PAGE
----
The sera obtained after immunization of animals were used in medicine from the late 18th century. This use was recognized by the first Nobel Prize for Medicine, which was awarded to a German military doctor, Emil von Behring, for developing a serum therapy against diphtheria and tetanus toxins. The benefit of these sera was, however, greatly limited by major intolerance phenomena since they consist of proteins that the human body recognizes as foreign, and which trigger deleterious immune responses, aimed at their elimination. In the mid-20th century, cell biology allowed the isolation of Abs called monoclonal antibodies (mAbs) because each one is secreted identically by one clone of cells, representing in this respect the opposite of polyclonal sera. Hybridoma technology is the technical support for isolating such mAbs, and it earned Köhler and Milstein the Nobel Prize for Medicine in 1984, which was shared with Jerne. MAbs, which are usually immunoglobulins G (IgG, Figure 1), afford advantages in terms of reproducibility and are major research tools. However, these products have hardly contributed anything to medicine due to their animal origin (mostly murine), causing similar intolerance problems as seen with the use of polyclonal sera. At the end of the 20th century, molecular biology techniques made it possible to chimerize and then humanize these murine mAbs, that is, to obtain Abs derived from the previous ones but whose regions of animal origin have been reduced to improve their tolerance (Figure 2). The Abs obtained by these molecular techniques were named recombinant Abs (rAbs), reflecting the fact that DNA from different sources has been combined into a single molecule. The regions of animal origin that have been preserved are those that interact closely with the antigen, i.e. the variable regions in the case of chimerized Abs, or the smaller hypervariable regions in the case of humanized Abs. At the end of the 20th century, two different technological advances made it possible to isolate rAbs independently of animal origin, paving the way for the third generation of rAbs, the fully human Abs. The first of these technological advances was the replacement of the murine chromosomal locus encoding the Abs with its human counterpart, to obtain so-called humanized mice [14,15]. The second was to obtain several very large-sized sets of Abs fragments (scFv or Fab, see Figure 3) called "naïve" libraries (1010 or 1012 clones) [16,17], essentially recapitulating the primary immune response depending on IgMs and directed against all antigens. These libraries can be screened through phage-display technology. However, naïve libraries and humanized mice are very expensive as they were generally developed by private companies (Morphosys in Germany, CAT in Great Britain and Dyax in the United States for naïve libraries; Medarex in the United States and Kirin in Japan for humanized mice), none of which are French and we have sought to become independent to develop rAbs for biodefense.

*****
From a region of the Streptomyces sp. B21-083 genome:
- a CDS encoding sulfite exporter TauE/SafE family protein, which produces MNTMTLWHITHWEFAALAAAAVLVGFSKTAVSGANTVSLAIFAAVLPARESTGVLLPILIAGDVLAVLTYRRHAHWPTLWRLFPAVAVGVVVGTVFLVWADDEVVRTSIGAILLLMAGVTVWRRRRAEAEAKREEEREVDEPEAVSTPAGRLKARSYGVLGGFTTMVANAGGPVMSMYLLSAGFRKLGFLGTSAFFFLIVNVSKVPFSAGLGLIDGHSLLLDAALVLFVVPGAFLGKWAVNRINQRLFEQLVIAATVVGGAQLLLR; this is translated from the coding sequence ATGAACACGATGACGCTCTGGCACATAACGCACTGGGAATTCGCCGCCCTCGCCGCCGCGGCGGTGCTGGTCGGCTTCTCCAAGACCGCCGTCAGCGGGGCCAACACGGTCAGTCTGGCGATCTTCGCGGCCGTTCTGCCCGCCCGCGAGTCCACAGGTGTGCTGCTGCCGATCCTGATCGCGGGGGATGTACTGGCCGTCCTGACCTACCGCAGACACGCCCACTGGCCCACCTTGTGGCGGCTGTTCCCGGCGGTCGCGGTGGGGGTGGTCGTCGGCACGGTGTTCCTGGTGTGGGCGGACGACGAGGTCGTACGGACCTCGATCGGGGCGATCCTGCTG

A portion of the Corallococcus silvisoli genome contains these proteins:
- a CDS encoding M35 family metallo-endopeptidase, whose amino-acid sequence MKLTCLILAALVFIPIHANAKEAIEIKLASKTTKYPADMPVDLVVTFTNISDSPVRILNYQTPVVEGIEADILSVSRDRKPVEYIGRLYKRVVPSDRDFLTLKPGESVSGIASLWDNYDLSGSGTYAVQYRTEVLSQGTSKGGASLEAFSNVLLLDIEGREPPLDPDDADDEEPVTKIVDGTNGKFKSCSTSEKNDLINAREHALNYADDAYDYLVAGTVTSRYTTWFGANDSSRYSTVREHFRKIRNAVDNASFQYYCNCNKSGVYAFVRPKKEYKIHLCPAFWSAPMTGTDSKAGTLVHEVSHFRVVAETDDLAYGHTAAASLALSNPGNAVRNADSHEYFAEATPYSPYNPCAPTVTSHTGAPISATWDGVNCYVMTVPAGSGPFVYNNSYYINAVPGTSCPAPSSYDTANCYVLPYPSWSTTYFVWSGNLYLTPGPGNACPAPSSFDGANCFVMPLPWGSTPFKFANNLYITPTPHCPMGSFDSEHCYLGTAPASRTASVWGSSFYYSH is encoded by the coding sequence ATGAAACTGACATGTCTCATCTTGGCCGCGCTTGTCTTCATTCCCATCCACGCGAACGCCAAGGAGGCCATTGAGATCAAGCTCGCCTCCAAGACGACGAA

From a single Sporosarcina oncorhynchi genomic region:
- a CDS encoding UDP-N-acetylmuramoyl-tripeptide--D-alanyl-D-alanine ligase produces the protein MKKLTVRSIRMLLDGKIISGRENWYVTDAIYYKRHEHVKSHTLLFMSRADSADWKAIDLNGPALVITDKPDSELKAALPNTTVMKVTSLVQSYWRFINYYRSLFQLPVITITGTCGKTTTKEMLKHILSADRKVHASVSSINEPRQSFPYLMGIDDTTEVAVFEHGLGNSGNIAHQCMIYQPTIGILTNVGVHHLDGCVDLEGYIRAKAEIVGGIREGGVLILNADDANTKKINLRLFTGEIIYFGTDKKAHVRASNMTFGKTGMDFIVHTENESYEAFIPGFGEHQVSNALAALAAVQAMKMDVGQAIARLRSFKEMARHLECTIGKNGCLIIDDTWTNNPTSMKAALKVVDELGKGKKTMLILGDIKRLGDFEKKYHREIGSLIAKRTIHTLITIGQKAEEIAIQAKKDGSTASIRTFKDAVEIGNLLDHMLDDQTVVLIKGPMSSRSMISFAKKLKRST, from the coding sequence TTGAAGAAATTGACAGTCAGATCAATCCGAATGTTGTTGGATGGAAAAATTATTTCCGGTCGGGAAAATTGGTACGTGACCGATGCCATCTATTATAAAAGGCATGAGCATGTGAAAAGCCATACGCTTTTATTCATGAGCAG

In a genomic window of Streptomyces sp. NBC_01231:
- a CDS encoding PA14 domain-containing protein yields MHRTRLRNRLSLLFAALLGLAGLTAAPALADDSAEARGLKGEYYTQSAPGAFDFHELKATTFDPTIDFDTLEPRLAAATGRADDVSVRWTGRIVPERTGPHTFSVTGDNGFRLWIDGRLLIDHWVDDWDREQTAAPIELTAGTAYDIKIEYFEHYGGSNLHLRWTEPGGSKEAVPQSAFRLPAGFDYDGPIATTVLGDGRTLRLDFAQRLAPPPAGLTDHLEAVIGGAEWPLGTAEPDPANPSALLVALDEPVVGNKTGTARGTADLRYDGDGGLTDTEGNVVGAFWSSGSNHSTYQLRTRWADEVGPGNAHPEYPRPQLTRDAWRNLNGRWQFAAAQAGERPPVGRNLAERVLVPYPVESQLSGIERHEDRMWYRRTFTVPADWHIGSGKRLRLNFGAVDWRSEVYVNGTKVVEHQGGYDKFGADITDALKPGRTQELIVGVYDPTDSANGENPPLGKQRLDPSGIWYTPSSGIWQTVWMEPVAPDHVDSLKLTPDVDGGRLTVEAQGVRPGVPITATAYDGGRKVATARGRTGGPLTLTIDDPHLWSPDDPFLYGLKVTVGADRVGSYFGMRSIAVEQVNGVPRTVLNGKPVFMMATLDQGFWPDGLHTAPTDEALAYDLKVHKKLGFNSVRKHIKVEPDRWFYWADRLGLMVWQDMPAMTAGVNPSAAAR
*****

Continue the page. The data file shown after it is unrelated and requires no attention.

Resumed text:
Figure 1: Immunoglobulin G (IgG). IgG consists of four polypeptide chains, two light chains (L) and two heavy chains (H). Each light chain is linked to a heavy chain by a disulphide bridge and the two heavy chains are also linked to each other by disulphide bridges in the hinge region of themolecule. Comparison of the peptide sequences of the heavy and light chains was able to differentiate two regions: the variable part representing the binding site for Ag (Fv) and the constant part, which gives IgG its effector properties (Fc). A more accurate analysis of the peptide sequences showed that they contained several counterpart units: 2 for L and 2 for H. For L one can distinguish a variable domain (VL) and a constant domain (CL), and for H a variable domain (VH) and three constant domains (CH1, CH2 and CH3). The combination between a VH domain and the adjacent variable domain VL forms the recognition site for Ag. The antigen binding site is formed by six loops, three on the surface of VL and 3 on the surface of VH, called hypervariable regions or CDRs.


Figure 2: Murine, chimerized, humanized and human Abs. In red and orange, the portions of murine origin of the H and L chains respectively, in dark blue and light blue portions of human origin of the H and L chains respectively.


Figure 3: Ab fragments smaller in size than a whole Ab can be produced efficiently in E. coli and thus they prove to be better suited to laboratory studies. Stable Fab fragments (50 kDa as against 150 kDa for the whole Ab) have been developed, both chains are kept in the form of heterodimers by the interactions between the variable domains of the heavy and light chains (VH and VL), but above all, by disulphide bridges between the constant domains (CH1 and CL). Smaller fragments called ScFv (25 kDa), consisting of only one VH and one VL linked by a peptide bond (or “linker”), were also developed.